Back to Back

The pancakes were great. Instant hit with the whole family and now I’m sorry I didn’t make a double batch. Just as we were finishing dinner, Elie got a call. His g’dud (battalion) is divided into several groups. The first is, I think, made of reservists (I have to ask Elie again). Two other groups are currently stationed at the checkpoint where Elie has spent the last few months. Another group includes the incoming soldiers Elie was to have trained.

So the question that hung over our home the last two days was where Elie would go, what he would do. There were many options. He didn’t really want to return to the previous group where he was. He didn’t like the way the officers treated the commanders and didn’t really enjoy being responsible for so much equipment. Another option was to send him to where the artillery is stored while the soldiers are stationed at the checkpoint. The advantage to this position was that he would be stationed in the middle of the country and come home each weekend. The disadvantage is that is not a challenging position, doesn’t involve commanding troops and is, above all else, incredibly boring.

“How are you today, Mr. Armored Personnel Carrier?” No, that would not suit Elie at all.

As Wednesday ended, leaving us only Thursday to close out the week, I had given myself over completely to the concept that the army would not call Elie back until Sunday. Elie and I discussed it and he agreed it was likely, “I don’t even have a gun.” Before they take him into any unit, he needs to be issued new uniforms, new equipment. That is something that would only be done during the day and likely would wait until Sunday.

As I was making the pancakes, Elie and his father removed the radiator from our small car so that my husband could take it to fix the leak that developed when the fan did something it wasn’t supposed to do. The plan was for my husband to get it fixed on Thursday and then Elie and his father would reinstall it Thursday night. They assured me it would only take a few minutes and they actually came to eat relatively quickly.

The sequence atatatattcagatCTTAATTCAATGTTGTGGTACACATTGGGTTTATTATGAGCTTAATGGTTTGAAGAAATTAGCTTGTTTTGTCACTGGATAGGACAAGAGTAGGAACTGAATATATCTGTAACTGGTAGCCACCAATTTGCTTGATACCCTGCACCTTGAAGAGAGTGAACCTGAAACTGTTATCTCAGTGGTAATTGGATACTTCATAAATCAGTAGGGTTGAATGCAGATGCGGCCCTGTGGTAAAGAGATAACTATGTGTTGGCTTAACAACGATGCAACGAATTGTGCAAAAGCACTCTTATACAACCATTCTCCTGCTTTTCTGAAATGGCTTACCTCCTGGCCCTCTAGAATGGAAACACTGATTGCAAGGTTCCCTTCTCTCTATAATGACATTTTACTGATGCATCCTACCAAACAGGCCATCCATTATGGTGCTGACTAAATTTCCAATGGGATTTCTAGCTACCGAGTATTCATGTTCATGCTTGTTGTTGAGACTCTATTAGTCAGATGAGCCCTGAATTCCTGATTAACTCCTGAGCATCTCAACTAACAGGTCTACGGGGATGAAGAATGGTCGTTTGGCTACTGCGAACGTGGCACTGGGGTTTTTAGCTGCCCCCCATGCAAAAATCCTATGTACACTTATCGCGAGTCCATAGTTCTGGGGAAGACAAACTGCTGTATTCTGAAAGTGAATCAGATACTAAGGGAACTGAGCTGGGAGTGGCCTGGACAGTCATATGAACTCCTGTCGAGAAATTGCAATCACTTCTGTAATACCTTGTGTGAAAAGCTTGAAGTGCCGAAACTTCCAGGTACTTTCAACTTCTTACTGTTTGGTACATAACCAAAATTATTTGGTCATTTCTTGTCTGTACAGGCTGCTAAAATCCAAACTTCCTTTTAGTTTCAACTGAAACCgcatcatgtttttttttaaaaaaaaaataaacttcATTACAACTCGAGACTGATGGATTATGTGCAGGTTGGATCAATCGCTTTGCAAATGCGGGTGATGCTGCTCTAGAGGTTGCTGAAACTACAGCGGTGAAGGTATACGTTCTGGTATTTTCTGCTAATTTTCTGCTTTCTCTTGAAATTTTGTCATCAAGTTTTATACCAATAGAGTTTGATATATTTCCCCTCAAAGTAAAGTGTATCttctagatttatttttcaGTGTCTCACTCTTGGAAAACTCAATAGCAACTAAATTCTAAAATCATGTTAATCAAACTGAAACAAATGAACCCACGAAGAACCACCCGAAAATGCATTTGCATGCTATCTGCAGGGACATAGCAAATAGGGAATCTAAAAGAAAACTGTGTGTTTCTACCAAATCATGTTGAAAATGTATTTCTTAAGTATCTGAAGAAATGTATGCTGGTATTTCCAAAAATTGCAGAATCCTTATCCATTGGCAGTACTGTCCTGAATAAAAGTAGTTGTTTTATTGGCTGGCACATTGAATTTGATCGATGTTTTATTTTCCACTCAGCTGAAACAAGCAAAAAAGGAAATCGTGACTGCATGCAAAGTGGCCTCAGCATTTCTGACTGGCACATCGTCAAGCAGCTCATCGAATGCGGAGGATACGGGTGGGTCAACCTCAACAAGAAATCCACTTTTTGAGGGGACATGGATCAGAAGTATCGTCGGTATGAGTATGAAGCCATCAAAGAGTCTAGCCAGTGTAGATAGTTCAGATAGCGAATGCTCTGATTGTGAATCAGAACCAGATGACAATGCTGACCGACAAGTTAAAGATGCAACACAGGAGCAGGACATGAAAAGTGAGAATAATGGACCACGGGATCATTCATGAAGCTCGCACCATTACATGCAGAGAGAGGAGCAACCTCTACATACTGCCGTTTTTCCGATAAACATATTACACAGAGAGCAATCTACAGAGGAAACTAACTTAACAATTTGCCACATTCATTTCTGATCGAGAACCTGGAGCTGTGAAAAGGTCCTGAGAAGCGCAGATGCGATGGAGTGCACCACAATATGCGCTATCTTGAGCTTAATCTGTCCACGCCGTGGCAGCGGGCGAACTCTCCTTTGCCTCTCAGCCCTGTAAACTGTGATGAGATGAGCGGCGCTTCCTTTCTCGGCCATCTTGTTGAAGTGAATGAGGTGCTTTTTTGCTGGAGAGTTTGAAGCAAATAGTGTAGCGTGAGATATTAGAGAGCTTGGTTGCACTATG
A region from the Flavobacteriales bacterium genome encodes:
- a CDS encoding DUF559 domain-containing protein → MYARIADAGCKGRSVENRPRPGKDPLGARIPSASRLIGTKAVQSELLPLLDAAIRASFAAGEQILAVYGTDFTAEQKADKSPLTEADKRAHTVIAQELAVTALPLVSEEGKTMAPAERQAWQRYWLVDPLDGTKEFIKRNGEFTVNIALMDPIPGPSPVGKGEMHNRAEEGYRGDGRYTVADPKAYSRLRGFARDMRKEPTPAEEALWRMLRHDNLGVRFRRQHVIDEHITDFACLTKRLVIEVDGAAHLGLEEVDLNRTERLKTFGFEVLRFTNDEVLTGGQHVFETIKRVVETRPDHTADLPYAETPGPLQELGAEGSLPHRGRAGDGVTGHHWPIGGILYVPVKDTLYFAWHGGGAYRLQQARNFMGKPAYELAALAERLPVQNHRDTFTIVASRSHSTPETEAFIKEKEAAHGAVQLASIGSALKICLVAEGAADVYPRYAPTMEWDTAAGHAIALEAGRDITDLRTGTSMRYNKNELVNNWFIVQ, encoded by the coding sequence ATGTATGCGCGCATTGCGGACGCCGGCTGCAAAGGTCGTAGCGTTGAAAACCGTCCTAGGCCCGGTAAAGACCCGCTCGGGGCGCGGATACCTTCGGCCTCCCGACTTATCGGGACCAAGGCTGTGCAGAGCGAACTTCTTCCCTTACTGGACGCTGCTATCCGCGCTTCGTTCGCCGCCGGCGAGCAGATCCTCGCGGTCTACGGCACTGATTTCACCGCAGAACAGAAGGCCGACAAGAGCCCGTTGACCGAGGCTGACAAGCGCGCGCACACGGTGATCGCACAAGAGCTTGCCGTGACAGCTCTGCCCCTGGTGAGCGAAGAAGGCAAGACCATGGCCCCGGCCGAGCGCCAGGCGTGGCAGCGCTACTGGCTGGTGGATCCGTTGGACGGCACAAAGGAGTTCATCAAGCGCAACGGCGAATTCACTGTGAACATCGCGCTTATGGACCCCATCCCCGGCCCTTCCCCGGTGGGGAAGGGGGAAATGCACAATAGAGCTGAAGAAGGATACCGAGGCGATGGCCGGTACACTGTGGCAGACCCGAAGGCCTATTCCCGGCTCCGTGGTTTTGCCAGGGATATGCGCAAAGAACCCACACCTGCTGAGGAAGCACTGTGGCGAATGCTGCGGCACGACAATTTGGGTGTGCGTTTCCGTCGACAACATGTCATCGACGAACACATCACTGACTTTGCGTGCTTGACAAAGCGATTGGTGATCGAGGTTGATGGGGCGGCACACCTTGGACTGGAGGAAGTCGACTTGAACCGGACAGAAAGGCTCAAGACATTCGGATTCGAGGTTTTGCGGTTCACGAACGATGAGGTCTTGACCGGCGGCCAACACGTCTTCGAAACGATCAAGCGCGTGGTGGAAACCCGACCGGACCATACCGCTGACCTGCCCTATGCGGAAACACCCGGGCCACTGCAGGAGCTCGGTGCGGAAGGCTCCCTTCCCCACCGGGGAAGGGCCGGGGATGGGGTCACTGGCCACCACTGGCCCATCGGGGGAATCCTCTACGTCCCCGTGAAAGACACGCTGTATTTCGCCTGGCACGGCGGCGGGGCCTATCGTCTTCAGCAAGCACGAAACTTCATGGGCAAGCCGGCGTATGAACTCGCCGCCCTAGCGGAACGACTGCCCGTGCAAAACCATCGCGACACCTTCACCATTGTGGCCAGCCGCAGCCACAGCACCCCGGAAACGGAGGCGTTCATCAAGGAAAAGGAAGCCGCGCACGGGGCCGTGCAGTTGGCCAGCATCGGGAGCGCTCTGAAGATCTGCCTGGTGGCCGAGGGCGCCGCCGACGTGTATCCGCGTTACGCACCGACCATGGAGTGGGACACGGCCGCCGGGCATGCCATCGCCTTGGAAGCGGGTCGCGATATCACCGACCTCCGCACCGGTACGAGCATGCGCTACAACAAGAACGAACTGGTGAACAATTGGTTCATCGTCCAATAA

As dinner was ending, Elie got the call. No, he won’t be greeting any armored personnel carriers. He is returning to the g’dud, but this time in the other group. Surprisingly, for me at least, they wanted him back the following morning. Gone was the hope he would be home for Shabbat; gone the idea that they’d forget about him for a week!

This time, he will be assigned specific troops to command, as he was in the north. There are, essentially, two types of “Commanding Sergeants” in his division – ranked as Aleph and Bet (1 and 2 or A and B). The first type is assigned soldiers. (Commander A, basically) That’s what Elie was the first time he was made a commanding officer.

Then, the army sent him to the training (first time) and when they had to shift things around and return him to the g’dud, Elie became the second type. This Commander B does the same job as Commander A when at the checkpoint, but Commander A remains in charge of the soldiers even on base, while Commander B is responsible for the equipment and communication. Elie hated that.

So, Elie returns as Commander A with the second group and he’s happy about this. The Battalion Commander was there the day Elie left base last week and heard Elie say, “Yeah, I’m no longer in Bet”. So, Elie goes back to the same base, slightly different position. If he had to choose, other than the training course, this would likely be his choice. He’ll be guarding the checkpoints again, and my consolation prize is that he is once again close enough if he needs anything that I can drive over and bring it to him.

Back in reach – that’s good.

Unless, of course, the Arabs continue shooting rockets and mortars at Israel, as they have for the last few days. If so, Elie’s group may be called down to Gaza.

Unless, of course, the situation with Syria or Lebanon or Iran changes. If so, Elie’s group may be moved to the north. So, now, it’s back to the same worries I had last week – of firebombs and rocks, of defending Israel’s borders and more.

What was gained from his traveling all the way south only to be sent back to base? The answer is actually quite fine. First, Elie saw again that he has rights and that the army respects him. Second, Elie was repositioned to a job he’d prefer, dealing with a group of soldiers that will be “his.” Third, Elie got a day and two nights at home, and a pancake dinner.

Sometimes, it’s the simple things that count the most.

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